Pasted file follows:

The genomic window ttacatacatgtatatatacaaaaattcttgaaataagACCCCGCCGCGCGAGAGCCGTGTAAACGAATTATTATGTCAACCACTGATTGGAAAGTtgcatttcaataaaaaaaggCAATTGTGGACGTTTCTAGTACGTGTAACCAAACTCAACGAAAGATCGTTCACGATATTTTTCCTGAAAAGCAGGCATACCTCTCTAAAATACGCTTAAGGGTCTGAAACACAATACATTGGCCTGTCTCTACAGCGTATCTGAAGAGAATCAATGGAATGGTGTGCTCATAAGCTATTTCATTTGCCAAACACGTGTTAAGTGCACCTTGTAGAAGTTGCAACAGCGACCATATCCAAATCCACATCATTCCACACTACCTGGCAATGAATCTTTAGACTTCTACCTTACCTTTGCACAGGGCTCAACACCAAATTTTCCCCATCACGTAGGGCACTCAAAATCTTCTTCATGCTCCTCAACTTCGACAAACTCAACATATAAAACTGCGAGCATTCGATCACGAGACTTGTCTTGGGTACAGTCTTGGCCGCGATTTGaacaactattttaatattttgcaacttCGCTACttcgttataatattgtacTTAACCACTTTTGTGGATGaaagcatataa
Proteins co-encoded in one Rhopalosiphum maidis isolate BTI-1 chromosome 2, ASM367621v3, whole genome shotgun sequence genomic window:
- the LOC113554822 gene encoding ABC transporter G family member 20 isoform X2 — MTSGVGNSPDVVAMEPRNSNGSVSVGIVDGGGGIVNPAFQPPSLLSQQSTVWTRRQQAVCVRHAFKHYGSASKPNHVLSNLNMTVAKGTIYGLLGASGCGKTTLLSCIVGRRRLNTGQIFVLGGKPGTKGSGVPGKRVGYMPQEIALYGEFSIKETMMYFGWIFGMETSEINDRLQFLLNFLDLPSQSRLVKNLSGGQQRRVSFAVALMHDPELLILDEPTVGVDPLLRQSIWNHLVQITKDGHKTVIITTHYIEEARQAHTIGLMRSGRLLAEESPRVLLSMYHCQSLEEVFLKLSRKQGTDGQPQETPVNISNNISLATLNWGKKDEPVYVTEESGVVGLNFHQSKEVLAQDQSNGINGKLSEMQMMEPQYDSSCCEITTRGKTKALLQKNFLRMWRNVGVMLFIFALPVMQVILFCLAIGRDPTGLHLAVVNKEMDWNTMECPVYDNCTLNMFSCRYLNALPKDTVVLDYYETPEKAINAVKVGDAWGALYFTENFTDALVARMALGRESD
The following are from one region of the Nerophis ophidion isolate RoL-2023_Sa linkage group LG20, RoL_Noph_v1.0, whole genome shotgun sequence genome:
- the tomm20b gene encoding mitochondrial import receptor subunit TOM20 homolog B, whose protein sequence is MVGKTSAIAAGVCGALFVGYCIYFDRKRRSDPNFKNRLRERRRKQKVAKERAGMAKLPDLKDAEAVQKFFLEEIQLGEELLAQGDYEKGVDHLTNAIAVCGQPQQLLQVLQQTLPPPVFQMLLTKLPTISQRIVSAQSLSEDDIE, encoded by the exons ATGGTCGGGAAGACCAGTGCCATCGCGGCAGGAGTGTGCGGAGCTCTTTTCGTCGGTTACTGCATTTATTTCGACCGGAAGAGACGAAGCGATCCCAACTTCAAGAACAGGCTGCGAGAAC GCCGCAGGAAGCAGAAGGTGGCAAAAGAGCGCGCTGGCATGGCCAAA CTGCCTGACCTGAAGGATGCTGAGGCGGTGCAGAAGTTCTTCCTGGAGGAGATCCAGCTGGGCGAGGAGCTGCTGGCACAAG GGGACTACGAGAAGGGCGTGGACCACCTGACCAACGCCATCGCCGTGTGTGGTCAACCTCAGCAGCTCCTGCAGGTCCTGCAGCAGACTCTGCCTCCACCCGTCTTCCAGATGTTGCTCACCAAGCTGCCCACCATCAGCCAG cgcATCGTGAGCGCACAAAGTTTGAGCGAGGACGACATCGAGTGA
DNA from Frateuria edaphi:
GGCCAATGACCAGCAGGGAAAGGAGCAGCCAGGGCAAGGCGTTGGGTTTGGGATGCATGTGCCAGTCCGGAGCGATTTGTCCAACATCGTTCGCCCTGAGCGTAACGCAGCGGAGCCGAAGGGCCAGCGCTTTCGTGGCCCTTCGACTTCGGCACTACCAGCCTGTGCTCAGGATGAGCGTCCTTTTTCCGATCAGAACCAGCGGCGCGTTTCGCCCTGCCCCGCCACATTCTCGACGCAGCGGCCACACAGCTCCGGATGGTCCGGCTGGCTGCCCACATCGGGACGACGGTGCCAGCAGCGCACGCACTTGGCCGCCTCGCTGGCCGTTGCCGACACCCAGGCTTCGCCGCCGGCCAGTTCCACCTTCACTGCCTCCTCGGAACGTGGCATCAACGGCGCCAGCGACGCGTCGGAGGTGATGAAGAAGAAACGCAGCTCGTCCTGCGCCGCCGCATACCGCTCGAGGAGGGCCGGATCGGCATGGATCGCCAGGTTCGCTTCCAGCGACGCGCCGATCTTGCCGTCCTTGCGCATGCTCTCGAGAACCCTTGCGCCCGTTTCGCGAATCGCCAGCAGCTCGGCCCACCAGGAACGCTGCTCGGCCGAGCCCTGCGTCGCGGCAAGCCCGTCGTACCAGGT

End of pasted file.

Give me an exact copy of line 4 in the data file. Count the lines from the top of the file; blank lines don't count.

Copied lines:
The following are from one region of the Nerophis ophidion isolate RoL-2023_Sa linkage group LG20, RoL_Noph_v1.0, whole genome shotgun sequence genome: